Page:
Every generation gets over researched, and Millennials are no exception. I say over researched because it’s easy to stereotype younger workers based on this data. It’s almost like sewing on their Myers-Briggs type. Generations of workers are shaped by the culture of work, and vice versa, so it can be interesting to look at some of the data.
We cannot start and manage companies in the “gig” economy while simultaneously complaining that millenials don’t want to stay at the same job for a long time. Just like we should not criticize people for job hopping during boom-and-bust cycles in the tech sector. A more stable employment environment leads to more stable workers (see post war America).
So, among the many things employers can do to reduce turnover is create an engaging work culture and one that shows that you care. Think of it like products you purchase that don’t compete on price, but do so based on quality and value.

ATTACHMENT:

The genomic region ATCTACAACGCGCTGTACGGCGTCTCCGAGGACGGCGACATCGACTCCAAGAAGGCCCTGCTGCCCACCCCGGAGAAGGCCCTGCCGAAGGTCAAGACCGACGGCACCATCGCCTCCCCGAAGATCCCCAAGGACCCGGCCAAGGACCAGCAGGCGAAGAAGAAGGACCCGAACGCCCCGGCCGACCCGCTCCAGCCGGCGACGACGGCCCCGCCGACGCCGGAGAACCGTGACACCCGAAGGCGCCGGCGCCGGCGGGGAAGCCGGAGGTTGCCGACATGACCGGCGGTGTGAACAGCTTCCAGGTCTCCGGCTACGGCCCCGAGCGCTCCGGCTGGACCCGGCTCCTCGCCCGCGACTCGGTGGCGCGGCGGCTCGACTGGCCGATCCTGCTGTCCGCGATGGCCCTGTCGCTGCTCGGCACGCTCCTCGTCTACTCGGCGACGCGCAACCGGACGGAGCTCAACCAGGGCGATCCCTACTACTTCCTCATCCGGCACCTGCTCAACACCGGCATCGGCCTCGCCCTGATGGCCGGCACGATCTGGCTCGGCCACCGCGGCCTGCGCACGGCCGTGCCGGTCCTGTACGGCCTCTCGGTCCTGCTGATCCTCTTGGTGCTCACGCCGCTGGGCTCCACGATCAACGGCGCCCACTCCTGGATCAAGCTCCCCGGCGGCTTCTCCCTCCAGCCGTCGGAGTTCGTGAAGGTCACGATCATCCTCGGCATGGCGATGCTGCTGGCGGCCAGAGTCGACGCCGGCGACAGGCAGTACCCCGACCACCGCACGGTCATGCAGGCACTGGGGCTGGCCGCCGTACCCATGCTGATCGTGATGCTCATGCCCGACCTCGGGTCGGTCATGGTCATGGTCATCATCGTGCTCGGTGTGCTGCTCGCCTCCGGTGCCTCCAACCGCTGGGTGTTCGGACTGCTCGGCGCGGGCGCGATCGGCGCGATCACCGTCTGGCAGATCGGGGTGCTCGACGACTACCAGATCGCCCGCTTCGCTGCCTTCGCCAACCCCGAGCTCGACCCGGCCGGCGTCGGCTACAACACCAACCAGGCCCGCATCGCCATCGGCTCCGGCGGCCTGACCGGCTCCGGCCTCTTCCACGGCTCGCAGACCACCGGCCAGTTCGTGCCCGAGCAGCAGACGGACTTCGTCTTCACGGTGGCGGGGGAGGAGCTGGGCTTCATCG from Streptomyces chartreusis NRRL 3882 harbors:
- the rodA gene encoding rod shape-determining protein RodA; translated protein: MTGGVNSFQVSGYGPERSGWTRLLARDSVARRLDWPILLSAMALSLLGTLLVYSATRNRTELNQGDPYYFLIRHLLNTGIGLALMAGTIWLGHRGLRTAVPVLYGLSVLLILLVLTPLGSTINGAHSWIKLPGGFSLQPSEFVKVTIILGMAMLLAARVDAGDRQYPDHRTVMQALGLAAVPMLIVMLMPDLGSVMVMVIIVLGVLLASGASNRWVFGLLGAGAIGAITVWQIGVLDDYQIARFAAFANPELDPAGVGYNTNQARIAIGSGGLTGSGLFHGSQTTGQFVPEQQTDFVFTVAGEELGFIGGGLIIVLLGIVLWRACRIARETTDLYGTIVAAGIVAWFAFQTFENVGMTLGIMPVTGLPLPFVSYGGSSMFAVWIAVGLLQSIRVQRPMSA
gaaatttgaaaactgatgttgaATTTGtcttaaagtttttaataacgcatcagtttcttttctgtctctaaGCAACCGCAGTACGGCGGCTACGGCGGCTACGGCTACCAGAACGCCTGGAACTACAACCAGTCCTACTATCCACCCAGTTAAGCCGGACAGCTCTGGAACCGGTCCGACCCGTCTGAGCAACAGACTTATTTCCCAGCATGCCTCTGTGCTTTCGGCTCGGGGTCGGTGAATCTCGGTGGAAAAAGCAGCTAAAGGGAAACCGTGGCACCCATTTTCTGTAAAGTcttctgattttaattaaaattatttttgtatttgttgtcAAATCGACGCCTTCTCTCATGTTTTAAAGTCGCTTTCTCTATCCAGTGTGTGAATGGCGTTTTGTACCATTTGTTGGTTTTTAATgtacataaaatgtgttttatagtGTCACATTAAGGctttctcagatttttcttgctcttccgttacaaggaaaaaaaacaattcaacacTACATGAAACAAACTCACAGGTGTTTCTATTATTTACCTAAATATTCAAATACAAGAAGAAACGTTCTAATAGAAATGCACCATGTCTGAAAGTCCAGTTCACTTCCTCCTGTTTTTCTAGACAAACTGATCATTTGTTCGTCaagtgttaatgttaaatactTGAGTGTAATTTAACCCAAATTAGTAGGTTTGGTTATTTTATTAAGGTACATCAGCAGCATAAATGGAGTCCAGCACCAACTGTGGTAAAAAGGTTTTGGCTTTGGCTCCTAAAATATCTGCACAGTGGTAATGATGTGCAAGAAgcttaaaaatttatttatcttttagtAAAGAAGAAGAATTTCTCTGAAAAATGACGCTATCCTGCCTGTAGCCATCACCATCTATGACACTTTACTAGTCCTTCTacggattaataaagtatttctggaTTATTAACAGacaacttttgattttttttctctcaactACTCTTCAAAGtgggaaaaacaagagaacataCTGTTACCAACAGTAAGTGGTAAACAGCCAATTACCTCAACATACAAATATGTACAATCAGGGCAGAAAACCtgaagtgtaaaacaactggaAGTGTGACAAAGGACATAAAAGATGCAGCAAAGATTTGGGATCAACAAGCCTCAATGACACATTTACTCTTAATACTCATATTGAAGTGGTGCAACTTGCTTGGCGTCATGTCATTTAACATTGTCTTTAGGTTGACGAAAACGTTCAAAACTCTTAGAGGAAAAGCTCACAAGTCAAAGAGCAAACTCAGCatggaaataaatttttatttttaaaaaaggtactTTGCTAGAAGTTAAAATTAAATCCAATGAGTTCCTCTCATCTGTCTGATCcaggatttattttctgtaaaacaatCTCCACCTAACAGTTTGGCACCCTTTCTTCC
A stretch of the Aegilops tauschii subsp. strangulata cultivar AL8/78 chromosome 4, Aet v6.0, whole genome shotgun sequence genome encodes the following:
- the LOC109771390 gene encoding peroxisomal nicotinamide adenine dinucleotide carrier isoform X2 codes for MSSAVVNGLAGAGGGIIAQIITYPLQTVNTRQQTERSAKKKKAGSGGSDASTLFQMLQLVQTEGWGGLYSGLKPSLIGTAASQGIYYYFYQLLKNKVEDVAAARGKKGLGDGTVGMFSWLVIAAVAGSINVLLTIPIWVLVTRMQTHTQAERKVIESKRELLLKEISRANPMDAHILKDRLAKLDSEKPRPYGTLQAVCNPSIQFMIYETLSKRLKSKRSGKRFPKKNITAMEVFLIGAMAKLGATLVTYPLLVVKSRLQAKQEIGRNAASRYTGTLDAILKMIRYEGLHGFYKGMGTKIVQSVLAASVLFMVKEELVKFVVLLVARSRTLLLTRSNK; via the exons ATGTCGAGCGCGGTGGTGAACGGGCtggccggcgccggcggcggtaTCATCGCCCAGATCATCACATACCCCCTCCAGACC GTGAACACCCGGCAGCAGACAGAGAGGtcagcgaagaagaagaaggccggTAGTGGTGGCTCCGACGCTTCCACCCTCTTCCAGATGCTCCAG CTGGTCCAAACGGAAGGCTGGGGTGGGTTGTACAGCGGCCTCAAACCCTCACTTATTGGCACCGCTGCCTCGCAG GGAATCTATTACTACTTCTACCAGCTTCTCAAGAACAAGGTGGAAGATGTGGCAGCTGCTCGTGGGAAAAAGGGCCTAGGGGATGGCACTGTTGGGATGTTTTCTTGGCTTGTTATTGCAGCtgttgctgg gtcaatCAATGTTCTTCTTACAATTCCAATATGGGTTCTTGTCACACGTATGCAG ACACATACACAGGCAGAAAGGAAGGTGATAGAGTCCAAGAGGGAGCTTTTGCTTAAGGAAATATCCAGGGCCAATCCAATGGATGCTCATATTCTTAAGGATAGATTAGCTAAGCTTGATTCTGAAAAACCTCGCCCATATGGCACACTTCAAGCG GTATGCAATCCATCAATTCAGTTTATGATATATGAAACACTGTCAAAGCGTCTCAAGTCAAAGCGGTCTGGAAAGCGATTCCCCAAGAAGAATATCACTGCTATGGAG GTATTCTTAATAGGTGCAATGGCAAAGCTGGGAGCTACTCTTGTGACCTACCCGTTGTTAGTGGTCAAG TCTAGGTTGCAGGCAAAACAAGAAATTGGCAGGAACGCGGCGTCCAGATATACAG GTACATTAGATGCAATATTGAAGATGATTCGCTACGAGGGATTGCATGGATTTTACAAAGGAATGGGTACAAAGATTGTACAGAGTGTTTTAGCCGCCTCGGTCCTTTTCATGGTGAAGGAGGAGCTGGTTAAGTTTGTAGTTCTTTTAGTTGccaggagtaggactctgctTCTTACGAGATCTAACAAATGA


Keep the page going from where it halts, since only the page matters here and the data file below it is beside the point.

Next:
This article talks about what some small businesses are doing to reduce their turnover among younger workers. Many of you may be thinking that these ideas don’t apply to your bigger company, but they really do. If your managers have an “ownership” mentality, and the company has policies that support it, they can implement many of these programs.
One of the intriguing approaches was looking for workers from non-traditional career paths. When I’m asked to validate tests, I’ll often use biographical history items (asking about experiences). Clients always think that experience in similar fields is important for candidates to have in order for them to successful in the new company, but it is rarely the case. As this example shows, skill, ability, and drive are much more important than traveling the “right” path.
Whatever your approach to lowering turnover, remember the best takeaway from the article is, “For any incentives to work over the long term, employees must be invested in a company and its mission.” And that means a company must be invested in the career plans of the millennial employee.
For more information about creating a more engaging work environment, please contact Warren Bobrow.